How to Stay Married for 33 Years

wedding photo

Debbie & Louie LaChusa, August 29, 1981

Today my husband and I are celebrating our 33rd wedding anniversary. I don’t pretend to have all the answers. And frankly, even the title of this blog post is a bit of a misnomer. Because I don’t think there’s a how-to guide for staying married.

What I do know for sure is that my husband and I have seen our fair share of ups and downs in our 33 years together. Yes, there are times I questioned staying together. Because honestly there have been times it’s been really hard being married. But at those times, I just couldn’t shake all that we did have together. The good memories. The love, even though sometimes it was buried quite deeply. The unconditional support for each other all these years. And, just the fact that he is, and always has been, my best friend, and I can’t imagine my life without him.

Weathering the storms is part of life.

Whether you’re a parent struggling with issues with your kids, someone who has disagreements with their sibling, a grown-up child who doesn’t see eye-to-eye with your parents, or an employee who sometimes feels like strangling your boss, you don’t typically divorce the other person in those situations.

Sure, sometimes we don’t speak to siblings for years. But I think most people come to regret this when they get older and realize that family is really what’s most important. Sometimes we quit jobs and move on. But at some point we realize no job is perfect and no matter where we go there are going to be things we don’t like. Even if we work for ourselves. A lot of this wisdom comes with age and experience. Something many people who divorce may not yet have.

Perhaps because all of those other relationships aren’t validated with a ceremony or legal document they feel less restrictive or binding. What is it about imposing rules or putting someone in a box, that seems to make them want to break those rules or escape if things aren’t perfect? Perhaps the ties that bind us together are actually strangling our relationships.

Just look at Brad Pitt and Angelina Jolie, who got married this past weekend after a decade together.

They’ve bucked the Hollywood statistics (some quote celebrity divorce rates at 80%) and have actually stayed together 10 years and are raising six kids, despite the fact they were not married. Instead, I’m assuming, they chose to be together every single day of the last 10 years. They’ve certainly weathered storms, many of which have been reported on publicly, and others we’ll never know about. They also bucked Hollywood tradition by getting married in a small, secret ceremony at home.  I hope their union lasts. If so it will say a lot about focusing on what’s important and choosing to stay together. Now I know some of you may be thinking, yeah but their relationship began based on infidelity. I agree if it did that’s certainly not a good thing. But that’s not the point of this blog post.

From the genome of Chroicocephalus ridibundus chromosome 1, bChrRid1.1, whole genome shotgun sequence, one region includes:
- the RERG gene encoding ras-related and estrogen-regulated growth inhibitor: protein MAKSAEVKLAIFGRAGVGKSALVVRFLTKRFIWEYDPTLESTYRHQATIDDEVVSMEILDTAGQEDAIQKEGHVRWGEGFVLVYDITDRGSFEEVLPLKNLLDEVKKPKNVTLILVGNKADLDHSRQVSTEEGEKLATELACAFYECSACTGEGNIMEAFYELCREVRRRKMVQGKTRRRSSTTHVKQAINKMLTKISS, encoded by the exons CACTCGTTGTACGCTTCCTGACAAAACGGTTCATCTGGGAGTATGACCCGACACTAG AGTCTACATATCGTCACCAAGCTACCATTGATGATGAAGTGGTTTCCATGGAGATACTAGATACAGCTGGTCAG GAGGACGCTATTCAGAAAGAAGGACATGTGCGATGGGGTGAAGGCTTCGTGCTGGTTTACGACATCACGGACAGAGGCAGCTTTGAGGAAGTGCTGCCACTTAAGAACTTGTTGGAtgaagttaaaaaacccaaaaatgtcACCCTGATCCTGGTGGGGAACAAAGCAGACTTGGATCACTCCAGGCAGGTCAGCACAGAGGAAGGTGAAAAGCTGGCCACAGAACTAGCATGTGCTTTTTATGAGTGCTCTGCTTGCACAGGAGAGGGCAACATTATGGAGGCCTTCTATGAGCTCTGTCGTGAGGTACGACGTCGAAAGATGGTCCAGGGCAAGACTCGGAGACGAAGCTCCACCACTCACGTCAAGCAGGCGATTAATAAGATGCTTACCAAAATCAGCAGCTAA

Hollywood’s portrayal of love.

Perhaps because love, relationships, and marriage have been glamorized by the media and Hollywood, our expectations are not realistic. We see movies, TV shows, and news about strife in so many relationships (family, parent-child, sibling, friends, boss-employee, business partners) yet love is almost always portrayed idealistically. We even use phrases like Falling in Love which make it sound like something out of our control.

Or, if we do see the bad side of love and marriage portrayed, we see the polar opposite in movies like Fatal Attraction. It’s rare to see common marital struggles portrayed, probably because it wouldn’t be very entertaining!

I’m merely surmising because I don’t really know why so many people give up on marriage yet tolerate so many other things that aren’t working in their lives. And I really don’t have a how-to guide on how to stay married. What I do know is it takes a lot of things including patience, tolerance, friendship, forgiveness, understanding, and a commitment to see it through thick and thin. And I think that’s the message shared in this graphic.

You have to be willing to work at it when it feels like it’s broken.

Because there will be days it feels broken. Sometimes beyond repair. But if you don’t give up, and you’re willing to fight for the relationship (and remember you once loved this person so much you chose to say “I do”) it’s worth it.

After 33 years together, and weathering many storms, I can honestly say I’m very happy and grateful to still be married to my best friend. Although it’s cliché, it’s true that we are stronger and better having gone through those storms. I also know there will likely be more storms ahead because that’s just life. But I look forward to fighting through them together and God willing enjoying many more years with my husband.


About Debbie

After spending 32 years in marketing, Debbie now spends her time blogging, teaching online courses, doing volunteer pet therapy, and encouraging others to follow a more inspired path through life.

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